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3 Issues That Drive Your Employees Away

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When an employee accepts a job, it doesn’t mean that he or she is going to stay at your business forever.

When it comes to retaining your employees, it’s important to look inward and determine whether or not your business provides enough support for your staff members.

“I think more than anything, employees and human beings in general want to feel valued, we want to feel respected, we want to feel like our hard work is appreciated and it’s paying off,” says Bogi Lateiner, owner of 180 Automotive in Phoenix, Ariz.

When walking into the business each day, it’s important for employees to feel a sense of validation that their opinions matter, their work isn’t overlooked, and they have support in the instance that something were to occur outside of work.

Human resource expert Tim Trujillo of HR Focus in Tehachapi, Calif., and Lateiner discuss common issues that are off-putting for employees, and, unfortunately, reasons why he or she might decide to put in their two weeks notice with the company.

 

Issue 1: No Review Meetings

“It’s an area within businesses that has been overlooked over the years,” Trujillo says.  “I think [review meetings] are very important because your business is going to be successful depending upon the contribution of your employees; the employees need to have feedback on the good things they’re doing or the areas they need to grow or adjust in the business.”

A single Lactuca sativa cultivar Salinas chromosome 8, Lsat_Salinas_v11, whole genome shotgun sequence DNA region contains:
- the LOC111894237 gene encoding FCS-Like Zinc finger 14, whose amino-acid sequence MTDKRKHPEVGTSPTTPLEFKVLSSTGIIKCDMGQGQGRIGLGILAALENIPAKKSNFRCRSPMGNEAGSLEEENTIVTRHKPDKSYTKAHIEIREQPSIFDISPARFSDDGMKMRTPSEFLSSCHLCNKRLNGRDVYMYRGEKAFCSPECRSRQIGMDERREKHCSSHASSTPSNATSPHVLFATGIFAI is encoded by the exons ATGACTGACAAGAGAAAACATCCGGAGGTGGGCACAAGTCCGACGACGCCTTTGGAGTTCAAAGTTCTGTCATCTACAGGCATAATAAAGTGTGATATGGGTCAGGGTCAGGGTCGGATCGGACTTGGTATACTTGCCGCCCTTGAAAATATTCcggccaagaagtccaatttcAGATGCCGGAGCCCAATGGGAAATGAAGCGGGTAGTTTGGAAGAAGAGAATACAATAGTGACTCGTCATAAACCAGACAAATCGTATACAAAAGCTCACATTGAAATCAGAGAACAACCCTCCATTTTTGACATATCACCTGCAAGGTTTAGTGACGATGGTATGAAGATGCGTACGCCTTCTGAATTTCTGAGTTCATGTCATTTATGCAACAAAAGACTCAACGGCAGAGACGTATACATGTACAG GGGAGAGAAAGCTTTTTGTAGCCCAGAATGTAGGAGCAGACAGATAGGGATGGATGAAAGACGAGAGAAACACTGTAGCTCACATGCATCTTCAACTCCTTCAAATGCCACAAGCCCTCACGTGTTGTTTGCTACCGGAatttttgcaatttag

Conducting a one-on-one review meeting with your employee is essential in running a business. During the meetings, not only do you, the owner, get the opportunity to review your employee’s performance over a set amount of time, but you also get the chance to make suggestions to your employee regarding how to improve their performance, bringing further success to your business.

For Lateiner, owner of 180 Automotive, in Phoenix, Ariz., meeting with staff members is important, even if it’s not done in a traditional, formal setting.

“I can’t emphasize the team meetings enough; it creates culture as far as the individual meetings [go],” Lateiner says. “People crave structure as well, so as leaders, we need to give that to them and having the knowledge that they’re going to have the sit down meeting, it’s really important for their morale and sense of belonging.”

At the start of their employment, inform employees of standard dates or time periods he or she can anticipate a review.

“The ideal [review meeting] is to make it an ongoing process—daily, as necessary,” Trujillo says. “As things occur, it’s best to have the manager discuss it right away with the employee, [whether it’s] positive or negative. If it’s positive, you want to reinforce it, and if it’s negative, the employee needs to know when to adjust and what the issue is.”

All processes do not have to be formal either.

“I, honestly, personally probably have good heart-to-heart meetings with each of my team members one on one on a monthly or more basis,” Lateiner says. “[There’s a] constant feedback process that we are kind of implementing on the regular that decreases the need for reviews.”

 

Issue 2: Working Employees Overtime

Working overtime can happen often with a business: A customer comes in late, a project falls through last minute, or business is busier than usual—it happens.